Over a month ago, I was alerted to some changes on Froogle [thanks, Graham & Sean].
The standard shopping comparison engine look and feel where products are SKUd up or normalized is gone. No longer do you see a product associated with 37 sellers. Here’s the old look and feel in the Froogle Tour (they didn’t update it) and here’s a current search result for the ‘ipod nano white’.
In addition to that major change (don’t worry, we’ll talk more about it in a second), Froogle added a filter to allow for sorting by merchant rating and added a text link next to listings so users can view all listing from a particular merchant. More recently, Froogle added a local search box so you can find the ‘ipod nano white’ near you.
Now back to the most important change. Froogle is no longer SKUing up/normalizing its listings. This change makes absolutely no sense to me. Part of the beauty of most shopping comparison engines is the ability to see a standard picture and description for an item and quickly scan the merchants who sell that particular item. That’s no longer possible with Froogle. A consumer now has to scoll through pages and pages of non-normalized listings which makes it hard to understand if one product is like the next. In the search for ‘ipod nano white’, for example, every listing on the first page has a different product title and description. How does a consumer know he’s comparing apples to apples.
When I asked Google about this, they replied
“The changes you noticed were made based on user demand for a more simplified interface and product groupings.
In addition, we have recently added refinements so users can find what they want more quickly. These refinements tend to work better when the products are not grouped.”
Ok, that made no sense to me, so Google was nice enough to offer up Debbie Jaffe to once again field my dumb questions. My first interview with Debbie didn’t go very well. Here’s my June 30, 2006 interview…
I’ve tried searches from Baby Mozart to Cuisinart Blender to iPod Nano to Fondue Set. There no longer seems to be a focus on SKU association. This is a completely different experience than on any other shopping comparison engine. Even Windows Product Search Live, Shopwiki, and Pronto who crawl the web argue that a SKUd up experience is better for everyone involved.
Have you found out something different?.
“We’re constantly changing things. We’re looking at how people are shopping and responding to user feedback. We’re investing in ways users can have a better shopping experience more directly on Google.com. We’re excited about Google Base. We’ve migrated merchants to Google Base. You’re going to see changes in Froogle and other ways to invest in the shopping experience. We launched Google Checkout. It’s integrated into Google’s product search on Google.com. We’re integrating deeper product information and providing more information in the search results.”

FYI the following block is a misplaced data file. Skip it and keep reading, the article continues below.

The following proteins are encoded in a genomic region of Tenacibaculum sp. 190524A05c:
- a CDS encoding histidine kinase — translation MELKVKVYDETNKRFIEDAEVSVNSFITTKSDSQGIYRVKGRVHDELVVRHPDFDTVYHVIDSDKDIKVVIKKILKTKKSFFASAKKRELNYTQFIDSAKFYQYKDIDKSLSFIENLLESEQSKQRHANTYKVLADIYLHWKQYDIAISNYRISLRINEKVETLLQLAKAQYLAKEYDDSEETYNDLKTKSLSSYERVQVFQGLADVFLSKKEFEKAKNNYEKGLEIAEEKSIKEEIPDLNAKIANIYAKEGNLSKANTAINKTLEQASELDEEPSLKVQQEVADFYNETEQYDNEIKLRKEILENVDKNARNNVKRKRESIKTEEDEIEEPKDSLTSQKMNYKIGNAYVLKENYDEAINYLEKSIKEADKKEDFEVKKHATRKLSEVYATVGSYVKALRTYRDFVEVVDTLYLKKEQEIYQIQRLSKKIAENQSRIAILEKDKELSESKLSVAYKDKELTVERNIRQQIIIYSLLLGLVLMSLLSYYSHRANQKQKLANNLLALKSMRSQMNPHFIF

Why did you make the changes?
“We saw a combination of feedback. We wanted merchants’ ratings as [a way to] get to information about products more quickly. We’ll continue to work through Google Base stuff, but we’ll go into more tests on Froogle and shopping on Google.com. We’re always testing.”
I’m not saying that it’s not solvable, but is SKU association and de-duping too hard? Many shopping comparison engines have manual labor in another country tagging products and checking feeds. Which obviously isn’t a solution for Google.
Because we don’t require SKU [information], we’re just not like other comparison search engines. It’s much broader. We’re approaching our 5th anniversary. With broadly structured information, Froogle has been a good solution. Google Base provides a better solution for merchants and a more integrated shopping experience on Google.com for our users to get the product information they’re looking for quickly.”
Google Base, Froogle, and Google OneBox – June 26, 2006
A (Data Feed) Business – June 29, 2006
Froogle Submission Now Google Base Submission – June 1, 2006
Time to Submit your Froogle Data Feed – April 3, 2006